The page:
BNP secretary general Mirza Fakhrul Islam Alamgir
BNP secretary general Mirza Fakhrul Islam AlamgirFile photo

BNP’s secretary general Mirza Fakhrul Islam Alamgir, in an interview with Prothom Alo, talks about the party’s internal politics, the opposition alliance and the government. He also speaks about BNP’s future programmes and demands for a mid-term election.

Why is BNP demanding mid-term elections? You all accepted the election results and joined the parliament.

We are not demanding mid-term elections, we are demanding fresh elections. The elections of 2018 were not really elections. We say that the elections must be held under a non-partisan caretaker government. And the present election commission must be cancelled and a new commission formed in its stead. It has already been proven that this commission has failed to hold any fair election and is incapable of doing so.

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What will you do if the government does not comply with the demand for a fresh election or the formation of a new election commission?

We will hold discussions with all political parties. The present context must be taken into consideration. Given the prevailing circumstances, it is not possible for one party to singularly launch a movement for its demands. That is why we are talking about a national consensus. We have done so in the past too, for the sake of free and fair elections. We will create an even larger alliance in the future. We are working to that end. We have talked to many quarters. There may be all sorts of differences among the parties, but everyone is in consensus about free and fair elections. We are trying to overcome the problems.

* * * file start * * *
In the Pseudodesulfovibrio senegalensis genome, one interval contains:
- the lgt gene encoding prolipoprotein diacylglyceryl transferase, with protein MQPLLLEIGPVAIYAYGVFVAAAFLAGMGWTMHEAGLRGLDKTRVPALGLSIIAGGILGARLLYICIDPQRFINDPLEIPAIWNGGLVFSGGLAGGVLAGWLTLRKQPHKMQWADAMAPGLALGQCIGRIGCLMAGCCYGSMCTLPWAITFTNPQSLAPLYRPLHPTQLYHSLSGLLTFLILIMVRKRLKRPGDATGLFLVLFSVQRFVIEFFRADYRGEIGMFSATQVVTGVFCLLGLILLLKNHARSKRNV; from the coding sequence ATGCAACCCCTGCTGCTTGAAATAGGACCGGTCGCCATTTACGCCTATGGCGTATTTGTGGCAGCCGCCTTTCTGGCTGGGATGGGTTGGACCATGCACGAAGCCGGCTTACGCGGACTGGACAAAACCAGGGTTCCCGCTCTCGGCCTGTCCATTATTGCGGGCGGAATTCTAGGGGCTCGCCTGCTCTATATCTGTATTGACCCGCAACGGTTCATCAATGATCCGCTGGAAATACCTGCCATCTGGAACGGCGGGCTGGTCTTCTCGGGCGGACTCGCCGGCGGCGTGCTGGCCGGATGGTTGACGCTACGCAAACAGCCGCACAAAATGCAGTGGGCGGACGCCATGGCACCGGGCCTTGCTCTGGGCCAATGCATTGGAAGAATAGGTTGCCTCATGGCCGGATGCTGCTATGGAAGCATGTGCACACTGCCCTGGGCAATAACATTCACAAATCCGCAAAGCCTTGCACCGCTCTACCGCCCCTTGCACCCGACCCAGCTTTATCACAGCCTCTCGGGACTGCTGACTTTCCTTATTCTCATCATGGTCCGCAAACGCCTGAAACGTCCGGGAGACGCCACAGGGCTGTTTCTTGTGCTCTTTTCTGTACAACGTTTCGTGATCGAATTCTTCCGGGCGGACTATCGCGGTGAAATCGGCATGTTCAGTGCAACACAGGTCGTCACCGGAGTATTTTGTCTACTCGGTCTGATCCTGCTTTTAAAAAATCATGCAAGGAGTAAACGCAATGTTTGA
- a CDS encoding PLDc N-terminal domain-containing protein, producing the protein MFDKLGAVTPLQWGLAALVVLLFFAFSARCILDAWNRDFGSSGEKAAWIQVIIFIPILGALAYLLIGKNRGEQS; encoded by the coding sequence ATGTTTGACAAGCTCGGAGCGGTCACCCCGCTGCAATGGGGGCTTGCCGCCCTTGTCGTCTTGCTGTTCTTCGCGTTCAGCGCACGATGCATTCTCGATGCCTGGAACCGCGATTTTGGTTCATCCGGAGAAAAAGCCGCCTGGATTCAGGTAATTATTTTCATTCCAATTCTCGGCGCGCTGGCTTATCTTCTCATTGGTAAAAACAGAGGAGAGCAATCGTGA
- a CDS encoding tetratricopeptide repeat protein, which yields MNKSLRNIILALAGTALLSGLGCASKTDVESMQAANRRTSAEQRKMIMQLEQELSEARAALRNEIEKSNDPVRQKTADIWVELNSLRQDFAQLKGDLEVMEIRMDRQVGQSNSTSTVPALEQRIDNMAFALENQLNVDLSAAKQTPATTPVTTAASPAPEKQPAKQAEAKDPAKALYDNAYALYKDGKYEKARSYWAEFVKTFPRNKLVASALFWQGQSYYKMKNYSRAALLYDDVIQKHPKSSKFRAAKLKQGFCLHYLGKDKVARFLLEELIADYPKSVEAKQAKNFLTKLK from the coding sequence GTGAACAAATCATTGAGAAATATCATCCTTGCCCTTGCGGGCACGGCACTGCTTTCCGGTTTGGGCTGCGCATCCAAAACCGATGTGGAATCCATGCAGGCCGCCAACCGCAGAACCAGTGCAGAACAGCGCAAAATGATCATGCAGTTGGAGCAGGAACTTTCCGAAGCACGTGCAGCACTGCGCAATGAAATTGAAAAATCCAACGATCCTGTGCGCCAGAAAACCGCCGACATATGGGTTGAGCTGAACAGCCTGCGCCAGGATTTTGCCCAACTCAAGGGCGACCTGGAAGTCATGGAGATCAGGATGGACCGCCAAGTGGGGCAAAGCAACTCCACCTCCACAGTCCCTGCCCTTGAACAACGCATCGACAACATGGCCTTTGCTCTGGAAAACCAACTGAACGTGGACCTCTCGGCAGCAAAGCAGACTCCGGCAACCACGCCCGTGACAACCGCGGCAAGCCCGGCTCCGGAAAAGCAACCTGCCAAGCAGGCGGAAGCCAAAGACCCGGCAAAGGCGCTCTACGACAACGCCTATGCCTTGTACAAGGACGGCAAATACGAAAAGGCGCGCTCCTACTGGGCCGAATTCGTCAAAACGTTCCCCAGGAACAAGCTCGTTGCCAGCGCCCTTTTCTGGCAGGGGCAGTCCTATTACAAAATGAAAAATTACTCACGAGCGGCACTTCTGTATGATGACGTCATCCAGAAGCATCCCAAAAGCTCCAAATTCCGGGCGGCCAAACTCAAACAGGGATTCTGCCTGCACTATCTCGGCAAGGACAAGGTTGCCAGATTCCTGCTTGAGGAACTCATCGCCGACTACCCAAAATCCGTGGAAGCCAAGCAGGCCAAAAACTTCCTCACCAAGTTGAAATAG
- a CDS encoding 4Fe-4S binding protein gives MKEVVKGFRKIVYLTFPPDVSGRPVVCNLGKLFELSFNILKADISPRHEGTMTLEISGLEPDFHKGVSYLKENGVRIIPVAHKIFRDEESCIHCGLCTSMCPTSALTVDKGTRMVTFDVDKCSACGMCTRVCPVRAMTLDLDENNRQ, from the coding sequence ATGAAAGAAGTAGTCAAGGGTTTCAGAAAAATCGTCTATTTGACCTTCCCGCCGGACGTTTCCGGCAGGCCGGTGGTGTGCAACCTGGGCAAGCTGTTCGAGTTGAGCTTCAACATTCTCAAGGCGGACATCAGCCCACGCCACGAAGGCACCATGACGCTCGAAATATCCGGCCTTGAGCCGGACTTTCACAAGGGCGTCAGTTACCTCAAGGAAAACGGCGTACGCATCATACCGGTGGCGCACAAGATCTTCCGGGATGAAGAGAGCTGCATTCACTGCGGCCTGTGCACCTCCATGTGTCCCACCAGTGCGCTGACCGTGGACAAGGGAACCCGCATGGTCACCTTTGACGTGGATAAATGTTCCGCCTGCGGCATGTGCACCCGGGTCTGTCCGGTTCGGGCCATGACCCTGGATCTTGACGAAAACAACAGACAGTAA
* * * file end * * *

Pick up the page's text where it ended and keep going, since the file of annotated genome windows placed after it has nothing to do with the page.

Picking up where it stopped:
You all have been talking about launching a movement for a long time, but are not visible on the streets. Ruling party leaders say you all don’t have the strength for a movement.

Those who are in power are not bothered about democratic values or norms. But that was the basic spirit of our independence. The country is not really being governed by any political party or politics. The law enforcement agencies are being given priority. Non-political civil-military forces are becoming more powerful than political forces. During 1/11, it was about minus two. Now it is about minus one. It was during 1/11 (referring to the military-backed caretaker government) that efforts were made to eliminate BNP.

Meetings and rallies cannot be held now because of the COVID-19 pandemic. But even before that, we were not allowed to carry out our normal organisational programmes. There are over 100,000 cases against our party men. BNP is not a revolutionary or underground party. Our politics are open. We are now organising ourselves and working towards a concerted movement with others.

Have you given the government a deadline to meet your demands?

We have not given any deadline. Our party chairperson is unwell. The acting chairman is abroad. Under such circumstances it is difficult to carry out a movement alone, but we believe if we can launch a unified movement, it will be possible to achieve our demands. Elections are not fair under a partisan government and that is why we are calling for a caretaker government. It was Awami League that had rallied for a caretaker government. Jamaat-e-Islami was their friend at the time. Jatiya Party was also their friend. But in 2010-11 when they fared poorly in the election, they then abolished the caretaker system. They had even been in favour of retaining it when the 15th amendment was being discussed in the parliamentary committee. But then they moved away from that position.